It is to be expected that for the time being the implementation of the economic program will stimulate foreign imports such as automobiles, motor trucks, heavy machinery for road-making, etc., but the general outlook for foreign trade, except with Japan, is not regarded in Manchuria as being particularly promising. Government supplies are purchased from Japan wherever possible and railway material mostly is made on the spot in the well-equipped workshops of the South Manchuria Railway Company. Virtually the whole of the trade in cotton goods has passed into the hands of the Japanese, who have gradually edged out the British from this field. Shops in the principal Manchukuo cities are crammed with cheap Japanese goods, offered for sale at prices with which the American or British exporter cannot hope to compete. There is a good deal in the Japanese contention that economic rather than political factors have been responsible for the preferred position of Japanese merchandise, as Japanese traders obviously enjoy many natural advantages in addition to the low exchange value of the yen. But the complaint is made by foreign merchants in Mukden, Newchwang and elsewhere that they have also had to contend with unfair business methods. Goods have been smuggled in large quantities across the border of the Kwantung leased territory from Dairen, which is a free port under Japanese control. Also, it is alleged, Japanese dealers have imported huge stocks of piece goods into Manchukuo through the Japanese parcels post, thereby evading payment of duty.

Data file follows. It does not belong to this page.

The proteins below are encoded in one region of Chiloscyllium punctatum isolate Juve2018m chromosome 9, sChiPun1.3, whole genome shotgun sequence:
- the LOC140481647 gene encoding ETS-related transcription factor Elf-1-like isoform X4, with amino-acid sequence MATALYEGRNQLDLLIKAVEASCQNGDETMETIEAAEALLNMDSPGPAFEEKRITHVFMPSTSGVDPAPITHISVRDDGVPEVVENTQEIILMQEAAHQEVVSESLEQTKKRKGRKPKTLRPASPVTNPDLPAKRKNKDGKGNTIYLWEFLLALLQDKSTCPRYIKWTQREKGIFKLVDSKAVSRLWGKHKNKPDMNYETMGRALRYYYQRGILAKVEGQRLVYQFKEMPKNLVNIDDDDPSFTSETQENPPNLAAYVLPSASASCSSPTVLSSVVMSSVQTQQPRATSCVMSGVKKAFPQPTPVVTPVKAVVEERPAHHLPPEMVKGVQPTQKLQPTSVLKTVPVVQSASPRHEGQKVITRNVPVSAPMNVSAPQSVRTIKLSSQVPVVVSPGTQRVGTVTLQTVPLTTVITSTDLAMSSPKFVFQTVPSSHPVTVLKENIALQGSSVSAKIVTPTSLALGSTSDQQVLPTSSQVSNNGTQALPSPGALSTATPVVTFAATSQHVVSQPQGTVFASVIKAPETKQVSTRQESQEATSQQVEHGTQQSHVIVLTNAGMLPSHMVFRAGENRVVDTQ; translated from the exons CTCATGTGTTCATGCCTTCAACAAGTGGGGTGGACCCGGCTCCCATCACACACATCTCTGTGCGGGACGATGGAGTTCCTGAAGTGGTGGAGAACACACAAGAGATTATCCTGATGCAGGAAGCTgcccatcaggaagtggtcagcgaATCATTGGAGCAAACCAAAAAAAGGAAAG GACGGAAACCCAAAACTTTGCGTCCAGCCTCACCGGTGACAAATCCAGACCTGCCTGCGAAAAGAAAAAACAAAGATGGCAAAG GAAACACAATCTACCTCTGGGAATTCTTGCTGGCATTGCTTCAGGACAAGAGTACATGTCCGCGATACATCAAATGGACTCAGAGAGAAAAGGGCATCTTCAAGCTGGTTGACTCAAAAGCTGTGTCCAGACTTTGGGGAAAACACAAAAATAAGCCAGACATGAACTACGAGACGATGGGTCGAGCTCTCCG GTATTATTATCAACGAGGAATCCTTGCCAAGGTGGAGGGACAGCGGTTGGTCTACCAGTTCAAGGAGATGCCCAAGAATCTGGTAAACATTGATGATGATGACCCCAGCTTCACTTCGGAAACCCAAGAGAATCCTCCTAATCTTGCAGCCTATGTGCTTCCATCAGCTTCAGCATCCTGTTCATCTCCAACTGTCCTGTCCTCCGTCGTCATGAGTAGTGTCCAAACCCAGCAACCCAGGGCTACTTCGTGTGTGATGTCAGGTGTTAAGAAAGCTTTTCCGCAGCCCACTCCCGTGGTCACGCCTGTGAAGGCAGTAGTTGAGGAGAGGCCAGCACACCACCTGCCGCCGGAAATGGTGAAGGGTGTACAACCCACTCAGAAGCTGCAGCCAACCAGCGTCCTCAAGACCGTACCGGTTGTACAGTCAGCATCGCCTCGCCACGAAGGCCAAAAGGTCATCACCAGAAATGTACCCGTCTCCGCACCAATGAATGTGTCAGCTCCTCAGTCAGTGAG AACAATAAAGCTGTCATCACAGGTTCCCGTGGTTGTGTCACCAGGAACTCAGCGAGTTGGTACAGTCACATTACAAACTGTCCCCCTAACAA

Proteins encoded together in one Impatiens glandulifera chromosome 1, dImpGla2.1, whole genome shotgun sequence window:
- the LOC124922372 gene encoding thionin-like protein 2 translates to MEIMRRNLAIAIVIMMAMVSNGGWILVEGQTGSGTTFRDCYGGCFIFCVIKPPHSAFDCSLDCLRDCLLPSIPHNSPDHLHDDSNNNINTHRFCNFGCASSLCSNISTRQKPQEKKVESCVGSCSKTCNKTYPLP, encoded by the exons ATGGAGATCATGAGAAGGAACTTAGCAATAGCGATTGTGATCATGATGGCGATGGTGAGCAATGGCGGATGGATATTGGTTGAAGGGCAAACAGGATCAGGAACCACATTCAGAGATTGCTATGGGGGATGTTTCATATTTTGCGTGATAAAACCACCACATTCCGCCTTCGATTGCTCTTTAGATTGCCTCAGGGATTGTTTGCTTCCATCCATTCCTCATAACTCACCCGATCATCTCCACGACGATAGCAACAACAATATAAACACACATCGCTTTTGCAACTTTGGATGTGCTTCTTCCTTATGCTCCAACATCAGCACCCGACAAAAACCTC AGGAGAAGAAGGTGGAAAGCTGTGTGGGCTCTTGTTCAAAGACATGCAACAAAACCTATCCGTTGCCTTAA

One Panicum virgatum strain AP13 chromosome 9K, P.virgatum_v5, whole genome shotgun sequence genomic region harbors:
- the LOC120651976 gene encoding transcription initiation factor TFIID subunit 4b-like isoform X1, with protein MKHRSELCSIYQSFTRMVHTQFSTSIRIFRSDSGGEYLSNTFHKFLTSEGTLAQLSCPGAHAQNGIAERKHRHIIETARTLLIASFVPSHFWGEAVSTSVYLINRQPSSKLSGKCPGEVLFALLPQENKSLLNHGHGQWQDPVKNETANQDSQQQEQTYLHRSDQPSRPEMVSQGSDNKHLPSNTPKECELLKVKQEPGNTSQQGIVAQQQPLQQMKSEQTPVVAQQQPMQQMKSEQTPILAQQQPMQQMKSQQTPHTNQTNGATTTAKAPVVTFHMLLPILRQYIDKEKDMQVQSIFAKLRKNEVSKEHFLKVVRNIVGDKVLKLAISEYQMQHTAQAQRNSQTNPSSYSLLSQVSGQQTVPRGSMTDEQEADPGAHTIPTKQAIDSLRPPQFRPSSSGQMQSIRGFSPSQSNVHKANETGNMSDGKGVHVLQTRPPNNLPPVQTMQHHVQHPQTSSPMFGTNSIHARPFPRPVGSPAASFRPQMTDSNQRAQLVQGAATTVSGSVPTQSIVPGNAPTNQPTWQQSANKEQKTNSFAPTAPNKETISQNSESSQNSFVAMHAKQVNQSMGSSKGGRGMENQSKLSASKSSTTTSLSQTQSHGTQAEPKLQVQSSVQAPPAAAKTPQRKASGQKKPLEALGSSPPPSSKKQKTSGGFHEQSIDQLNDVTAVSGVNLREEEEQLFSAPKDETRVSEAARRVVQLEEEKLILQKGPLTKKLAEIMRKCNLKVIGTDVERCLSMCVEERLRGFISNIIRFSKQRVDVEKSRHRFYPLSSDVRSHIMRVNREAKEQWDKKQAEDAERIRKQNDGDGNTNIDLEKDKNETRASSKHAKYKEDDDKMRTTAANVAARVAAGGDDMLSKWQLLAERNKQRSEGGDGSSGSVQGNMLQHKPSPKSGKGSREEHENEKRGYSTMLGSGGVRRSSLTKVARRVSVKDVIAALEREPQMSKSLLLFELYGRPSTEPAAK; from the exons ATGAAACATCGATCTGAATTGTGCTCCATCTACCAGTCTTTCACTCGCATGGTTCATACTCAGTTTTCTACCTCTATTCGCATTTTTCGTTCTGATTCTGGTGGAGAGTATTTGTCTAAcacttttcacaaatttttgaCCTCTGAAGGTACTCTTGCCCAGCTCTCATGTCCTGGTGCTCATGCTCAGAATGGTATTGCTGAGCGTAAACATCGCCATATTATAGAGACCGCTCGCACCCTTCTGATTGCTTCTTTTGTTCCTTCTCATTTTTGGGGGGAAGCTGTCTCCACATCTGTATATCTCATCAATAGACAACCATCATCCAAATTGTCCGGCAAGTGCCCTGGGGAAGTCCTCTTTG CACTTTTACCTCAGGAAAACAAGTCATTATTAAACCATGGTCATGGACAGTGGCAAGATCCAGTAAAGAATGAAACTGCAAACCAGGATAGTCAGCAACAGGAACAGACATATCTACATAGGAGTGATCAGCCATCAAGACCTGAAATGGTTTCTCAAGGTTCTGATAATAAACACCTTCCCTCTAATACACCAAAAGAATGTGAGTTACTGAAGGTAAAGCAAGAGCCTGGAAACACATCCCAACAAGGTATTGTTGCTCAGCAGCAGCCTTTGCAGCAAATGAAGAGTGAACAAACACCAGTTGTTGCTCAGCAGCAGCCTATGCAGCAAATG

Most of the larger foreign corporations, such as the Standard Oil Company and the British-American Tobacco Company, report good business at present but are wondering how long it will last. The oil companies view with apprehension the prospect of a Japanese plant being erected in the near future at Dairen to refine crude oil imported from abroad. According to South Manchuria Railroad officials, the capacity of the plant will be limited to about one-fifth of Manchuria's total requirements, leaving plenty of room for the foreign companies to continue their operations; but it is feared that this may prove to be merely the thin end of the wedge. The British-American Tobacco Company, also, faces the possibility of the establishment of a tobacco monopoly by the Manchukuo Government.